American Indian have no reason to celebrate Lincoln, Grant, Sherman, Sheridan, and Custer but I believe these men of course should be remembered and Grant’s tomb not be torn down.

    I think John Adams and John Quincy Adams should have monuments yet they were flawed men too. This country was built by flawed men and women. The original sin of slavery ran deep and still courses through the veins. Taking everything we object out of sightlines will not fix our problems.

    I still find it humorous that Lincoln and Grant had more respect, understanding,forgiveness than people do now about it all and they were there.

    It reminds me of Douglas MacArthur and what his mother would tell him before he went to bed. She was a southerner her husband a hero who earned the Medal of Honor at Missionary Ridge in the army of the Cumberland and she would say “You must grow up to be a great man like your father and Robert E. Lee.” The point was not that Lee was a traitor it was that both had fought up to the hilt and done their duty.

    Chris

    • Sandi Saunders Aug 16, 2017

      But…were “they all there” for the reinvention of the “Lost Cause” and monument craze? The proliferation alone shows a more sinister than respectful purpose IMO.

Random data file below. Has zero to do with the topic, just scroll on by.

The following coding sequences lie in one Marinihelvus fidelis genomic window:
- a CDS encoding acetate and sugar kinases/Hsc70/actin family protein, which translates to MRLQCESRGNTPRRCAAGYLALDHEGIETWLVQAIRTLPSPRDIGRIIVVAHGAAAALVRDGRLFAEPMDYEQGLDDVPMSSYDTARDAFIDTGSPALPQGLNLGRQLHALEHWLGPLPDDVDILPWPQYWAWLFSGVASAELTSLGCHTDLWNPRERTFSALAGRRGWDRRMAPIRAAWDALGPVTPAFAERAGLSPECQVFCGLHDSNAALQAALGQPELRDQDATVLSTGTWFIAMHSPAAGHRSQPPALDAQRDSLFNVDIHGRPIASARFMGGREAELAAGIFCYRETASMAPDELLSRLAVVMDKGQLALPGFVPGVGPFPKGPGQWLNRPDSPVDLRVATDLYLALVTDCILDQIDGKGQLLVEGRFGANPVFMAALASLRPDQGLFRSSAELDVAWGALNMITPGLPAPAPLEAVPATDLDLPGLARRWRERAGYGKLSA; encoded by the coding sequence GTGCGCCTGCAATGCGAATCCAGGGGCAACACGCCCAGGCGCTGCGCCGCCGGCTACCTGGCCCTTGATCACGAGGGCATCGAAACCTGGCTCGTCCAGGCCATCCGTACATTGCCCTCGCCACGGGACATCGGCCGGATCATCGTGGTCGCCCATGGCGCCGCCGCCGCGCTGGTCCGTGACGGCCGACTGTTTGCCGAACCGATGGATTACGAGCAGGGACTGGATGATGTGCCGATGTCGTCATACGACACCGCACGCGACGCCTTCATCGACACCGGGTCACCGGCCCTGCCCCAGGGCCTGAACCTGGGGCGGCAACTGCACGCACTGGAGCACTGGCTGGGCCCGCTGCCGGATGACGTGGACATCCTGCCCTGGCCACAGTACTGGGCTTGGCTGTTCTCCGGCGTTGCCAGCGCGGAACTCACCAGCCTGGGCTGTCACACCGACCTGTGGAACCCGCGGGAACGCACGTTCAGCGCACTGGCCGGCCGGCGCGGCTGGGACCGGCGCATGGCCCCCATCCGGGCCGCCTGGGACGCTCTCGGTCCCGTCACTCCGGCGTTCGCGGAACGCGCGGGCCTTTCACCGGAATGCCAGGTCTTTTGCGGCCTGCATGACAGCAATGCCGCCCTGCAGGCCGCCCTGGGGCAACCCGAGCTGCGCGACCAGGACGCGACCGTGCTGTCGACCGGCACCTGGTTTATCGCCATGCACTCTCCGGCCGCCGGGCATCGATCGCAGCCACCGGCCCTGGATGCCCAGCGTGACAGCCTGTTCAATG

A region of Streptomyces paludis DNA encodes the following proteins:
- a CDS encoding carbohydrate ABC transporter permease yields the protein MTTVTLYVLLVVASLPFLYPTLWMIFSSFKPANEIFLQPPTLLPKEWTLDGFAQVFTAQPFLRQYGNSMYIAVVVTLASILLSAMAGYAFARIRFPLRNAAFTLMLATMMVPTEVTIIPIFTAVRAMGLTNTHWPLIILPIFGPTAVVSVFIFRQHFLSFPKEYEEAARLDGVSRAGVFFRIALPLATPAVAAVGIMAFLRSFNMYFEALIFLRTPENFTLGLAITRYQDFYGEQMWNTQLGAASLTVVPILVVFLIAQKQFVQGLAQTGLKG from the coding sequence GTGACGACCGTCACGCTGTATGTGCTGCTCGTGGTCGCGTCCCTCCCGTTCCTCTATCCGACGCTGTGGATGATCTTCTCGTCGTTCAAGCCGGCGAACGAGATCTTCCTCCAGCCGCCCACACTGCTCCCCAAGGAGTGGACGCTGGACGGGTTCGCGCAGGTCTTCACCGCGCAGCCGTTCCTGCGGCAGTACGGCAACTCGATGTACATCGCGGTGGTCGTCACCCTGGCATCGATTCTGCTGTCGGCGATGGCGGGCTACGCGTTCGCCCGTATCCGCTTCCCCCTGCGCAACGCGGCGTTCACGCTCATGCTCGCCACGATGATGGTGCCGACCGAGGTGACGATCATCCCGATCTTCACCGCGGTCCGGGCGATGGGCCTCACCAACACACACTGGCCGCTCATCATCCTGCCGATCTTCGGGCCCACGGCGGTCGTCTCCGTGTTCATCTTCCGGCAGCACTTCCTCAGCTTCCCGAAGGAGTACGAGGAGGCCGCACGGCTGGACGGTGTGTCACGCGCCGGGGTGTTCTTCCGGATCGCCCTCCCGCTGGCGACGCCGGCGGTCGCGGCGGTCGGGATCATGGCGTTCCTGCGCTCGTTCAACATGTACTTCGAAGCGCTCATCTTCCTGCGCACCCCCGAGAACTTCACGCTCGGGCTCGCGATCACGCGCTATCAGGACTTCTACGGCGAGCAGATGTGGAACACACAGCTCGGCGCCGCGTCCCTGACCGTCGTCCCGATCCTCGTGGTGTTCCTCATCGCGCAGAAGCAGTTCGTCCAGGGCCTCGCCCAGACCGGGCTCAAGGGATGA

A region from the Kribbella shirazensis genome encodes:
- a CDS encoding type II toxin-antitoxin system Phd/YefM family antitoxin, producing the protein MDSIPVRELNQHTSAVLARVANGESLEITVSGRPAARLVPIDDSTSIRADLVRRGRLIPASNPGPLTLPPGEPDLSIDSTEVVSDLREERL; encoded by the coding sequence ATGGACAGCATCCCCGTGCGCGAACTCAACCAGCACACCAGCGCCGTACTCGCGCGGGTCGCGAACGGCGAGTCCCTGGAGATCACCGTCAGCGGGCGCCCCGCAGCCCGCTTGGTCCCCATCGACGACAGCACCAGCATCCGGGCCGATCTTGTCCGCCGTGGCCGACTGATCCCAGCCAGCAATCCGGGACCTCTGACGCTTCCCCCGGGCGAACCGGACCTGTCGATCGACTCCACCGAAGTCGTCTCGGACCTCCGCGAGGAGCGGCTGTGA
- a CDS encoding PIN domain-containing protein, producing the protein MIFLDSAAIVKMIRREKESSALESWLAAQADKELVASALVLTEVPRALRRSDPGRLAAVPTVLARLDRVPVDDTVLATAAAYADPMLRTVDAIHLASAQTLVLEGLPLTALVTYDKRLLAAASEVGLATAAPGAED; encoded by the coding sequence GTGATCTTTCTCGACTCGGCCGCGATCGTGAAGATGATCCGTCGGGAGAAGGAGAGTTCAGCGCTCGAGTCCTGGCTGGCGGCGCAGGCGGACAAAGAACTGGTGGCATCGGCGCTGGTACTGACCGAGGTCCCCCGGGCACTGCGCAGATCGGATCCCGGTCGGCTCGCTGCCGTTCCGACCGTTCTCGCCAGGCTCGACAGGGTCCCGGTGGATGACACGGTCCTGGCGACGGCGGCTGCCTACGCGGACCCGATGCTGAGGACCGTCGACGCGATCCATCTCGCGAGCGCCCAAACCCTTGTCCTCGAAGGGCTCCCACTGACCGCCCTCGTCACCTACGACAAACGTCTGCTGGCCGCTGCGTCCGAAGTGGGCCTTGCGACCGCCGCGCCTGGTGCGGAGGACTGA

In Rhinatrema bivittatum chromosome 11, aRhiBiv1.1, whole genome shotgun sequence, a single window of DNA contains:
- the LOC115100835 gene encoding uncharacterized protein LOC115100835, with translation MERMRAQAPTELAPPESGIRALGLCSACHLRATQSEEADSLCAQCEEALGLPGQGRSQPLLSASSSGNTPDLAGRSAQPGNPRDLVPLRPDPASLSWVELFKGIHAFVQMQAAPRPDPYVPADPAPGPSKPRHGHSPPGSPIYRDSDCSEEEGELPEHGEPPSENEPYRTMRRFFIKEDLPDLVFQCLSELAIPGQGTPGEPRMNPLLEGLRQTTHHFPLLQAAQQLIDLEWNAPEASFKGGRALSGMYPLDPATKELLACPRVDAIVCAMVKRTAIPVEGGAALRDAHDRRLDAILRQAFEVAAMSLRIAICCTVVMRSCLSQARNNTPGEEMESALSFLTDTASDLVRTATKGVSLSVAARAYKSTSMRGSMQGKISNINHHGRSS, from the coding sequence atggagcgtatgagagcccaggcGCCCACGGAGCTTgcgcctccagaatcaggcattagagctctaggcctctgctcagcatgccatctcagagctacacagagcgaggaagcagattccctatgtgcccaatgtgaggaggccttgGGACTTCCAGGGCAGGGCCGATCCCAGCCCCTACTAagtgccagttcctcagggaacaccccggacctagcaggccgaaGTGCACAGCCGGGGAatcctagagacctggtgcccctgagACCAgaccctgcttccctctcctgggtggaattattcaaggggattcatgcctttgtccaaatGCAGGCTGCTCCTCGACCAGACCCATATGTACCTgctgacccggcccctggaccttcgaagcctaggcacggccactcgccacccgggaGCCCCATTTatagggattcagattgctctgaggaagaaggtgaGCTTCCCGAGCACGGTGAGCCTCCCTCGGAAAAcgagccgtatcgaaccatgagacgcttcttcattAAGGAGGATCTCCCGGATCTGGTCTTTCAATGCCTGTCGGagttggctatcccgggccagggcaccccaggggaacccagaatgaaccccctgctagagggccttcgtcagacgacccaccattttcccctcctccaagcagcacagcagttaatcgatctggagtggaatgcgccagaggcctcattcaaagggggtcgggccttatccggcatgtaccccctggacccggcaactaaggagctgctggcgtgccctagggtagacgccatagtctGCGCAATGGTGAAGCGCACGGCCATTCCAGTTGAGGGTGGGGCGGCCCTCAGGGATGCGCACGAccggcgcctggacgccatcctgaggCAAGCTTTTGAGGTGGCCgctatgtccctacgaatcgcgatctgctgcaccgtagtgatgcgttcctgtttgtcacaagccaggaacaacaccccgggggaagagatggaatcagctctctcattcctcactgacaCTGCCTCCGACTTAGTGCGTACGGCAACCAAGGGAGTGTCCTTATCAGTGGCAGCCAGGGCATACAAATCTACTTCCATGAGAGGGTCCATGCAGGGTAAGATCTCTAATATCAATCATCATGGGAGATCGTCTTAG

• Stephen Hoy Aug 17, 2017

    This monumental revolution is long overdue. If we want “a more perfect union,” we must strive for continuous improvement. I hope that, after removal of these monuments revering the anathema of racial supremacy, new artworks are commissioned that reflect contemporary values of equal justice under the law. Out with the old, in with the new.

    • Sandi Saunders Aug 17, 2017

      Excellent point and there are so many events, people and ideals in our history that we could actually improve our nation by publicly celebrating. Our ideals as the theme is a brilliant idea IMO.

  • Keith Bohannon Aug 17, 2017

    I will limit my comments to the Chickamauga National Military Park where I have given tours for years, but I think my observations would apply to other national parks that interpret Civil War battlefields.
    1st- The majority of Confederate monuments at Chickamauga mark battle lines and troop positions. Several mark where important generals fell. They were placed there by the veterans at the time of the park’s creation. They are an ABSOLUTELY INDISPENSABLE CULTURAL RESOURCE in the park. Anyone who has given tours there constantly uses the monuments to orient visitors and explain battle action. I can think of few changes that would be more wrong-headed and disastrous to the park than the removal of monuments.

    2d- The first interpretive panels a visitor sees when he/she walks into the Chickamauga Visitor Center talk about the creation of the park and the erection of monuments. The panels also talk in detail about Jim Crow and disfranchisement taking place at the same time as the erection of the monuments.